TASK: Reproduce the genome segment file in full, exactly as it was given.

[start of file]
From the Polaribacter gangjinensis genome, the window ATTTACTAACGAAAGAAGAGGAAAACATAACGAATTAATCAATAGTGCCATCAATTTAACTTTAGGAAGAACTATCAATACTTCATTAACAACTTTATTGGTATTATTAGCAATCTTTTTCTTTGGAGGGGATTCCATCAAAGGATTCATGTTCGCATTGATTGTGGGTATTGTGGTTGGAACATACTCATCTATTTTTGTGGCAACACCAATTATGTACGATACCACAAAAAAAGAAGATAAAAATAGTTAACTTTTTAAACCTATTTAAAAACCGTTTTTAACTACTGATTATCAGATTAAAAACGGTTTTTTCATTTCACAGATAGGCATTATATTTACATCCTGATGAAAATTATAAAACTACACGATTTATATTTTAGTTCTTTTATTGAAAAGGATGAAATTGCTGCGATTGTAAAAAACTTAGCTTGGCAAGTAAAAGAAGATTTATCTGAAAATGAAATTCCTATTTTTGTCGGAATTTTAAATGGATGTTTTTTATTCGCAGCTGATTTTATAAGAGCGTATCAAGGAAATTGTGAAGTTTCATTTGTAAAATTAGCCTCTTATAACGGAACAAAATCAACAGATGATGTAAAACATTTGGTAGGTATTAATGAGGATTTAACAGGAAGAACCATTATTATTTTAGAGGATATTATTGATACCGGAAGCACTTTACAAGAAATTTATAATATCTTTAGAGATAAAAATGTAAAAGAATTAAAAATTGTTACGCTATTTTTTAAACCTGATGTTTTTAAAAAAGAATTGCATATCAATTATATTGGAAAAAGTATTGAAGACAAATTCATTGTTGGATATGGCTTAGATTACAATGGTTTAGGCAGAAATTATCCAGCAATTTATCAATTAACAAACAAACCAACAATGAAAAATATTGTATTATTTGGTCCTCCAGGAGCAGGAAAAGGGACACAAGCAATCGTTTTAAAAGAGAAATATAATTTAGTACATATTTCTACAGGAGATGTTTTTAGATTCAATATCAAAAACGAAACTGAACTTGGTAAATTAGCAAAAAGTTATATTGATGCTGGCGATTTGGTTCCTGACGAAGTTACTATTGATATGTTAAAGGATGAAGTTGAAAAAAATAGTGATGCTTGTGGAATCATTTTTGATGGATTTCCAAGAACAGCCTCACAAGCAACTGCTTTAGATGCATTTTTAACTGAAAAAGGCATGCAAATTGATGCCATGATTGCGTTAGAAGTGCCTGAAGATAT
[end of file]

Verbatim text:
From the Polaribacter gangjinensis genome, the window ATTTACTAACGAAAGAAGAGGAAAACATAACGAATTAATCAATAGTGCCATCAATTTAACTTTAGGAAGAACTATCAATACTTCATTAACAACTTTATTGGTATTATTAGCAATCTTTTTCTTTGGAGGGGATTCCATCAAAGGATTCATGTTCGCATTGATTGTGGGTATTGTGGTTGGAACATACTCATCTATTTTTGTGGCAACACCAATTATGTACGATACCACAAAAAAAGAAGATAAAAATAGTTAACTTTTTAAACCTATTTAAAAACCGTTTTTAACTACTGATTATCAGATTAAAAACGGTTTTTTCATTTCACAGATAGGCATTATATTTACATCCTGATGAAAATTATAAAACTACACGATTTATATTTTAGTTCTTTTATTGAAAAGGATGAAATTGCTGCGATTGTAAAAAACTTAGCTTGGCAAGTAAAAGAAGATTTATCTGAAAATGAAATTCCTATTTTTGTCGGAATTTTAAATGGATGTTTTTTATTCGCAGCTGATTTTATAAGAGCGTATCAAGGAAATTGTGAAGTTTCATTTGTAAAATTAGCCTCTTATAACGGAACAAAATCAACAGATGATGTAAAACATTTGGTAGGTATTAATGAGGATTTAACAGGAAGAACCATTATTATTTTAGAGGATATTATTGATACCGGAAGCACTTTACAAGAAATTTATAATATCTTTAGAGATAAAAATGTAAAAGAATTAAAAATTGTTACGCTATTTTTTAAACCTGATGTTTTTAAAAAAGAATTGCATATCAATTATATTGGAAAAAGTATTGAAGACAAATTCATTGTTGGATATGGCTTAGATTACAATGGTTTAGGCAGAAATTATCCAGCAATTTATCAATTAACAAACAAACCAACAATGAAAAATATTGTATTATTTGGTCCTCCAGGAGCAGGAAAAGGGACACAAGCAATCGTTTTAAAAGAGAAATATAATTTAGTACATATTTCTACAGGAGATGTTTTTAGATTCAATATCAAAAACGAAACTGAACTTGGTAAATTAGCAAAAAGTTATATTGATGCTGGCGATTTGGTTCCTGACGAAGTTACTATTGATATGTTAAAGGATGAAGTTGAAAAAAATAGTGATGCTTGTGGAATCATTTTTGATGGATTTCCAAGAACAGCCTCACAAGCAACTGCTTTAGATGCATTTTTAACTGAAAAAGGCATGCAAATTGATGCCATGATTGCGTTAGAAGTGCCTGAAGATAT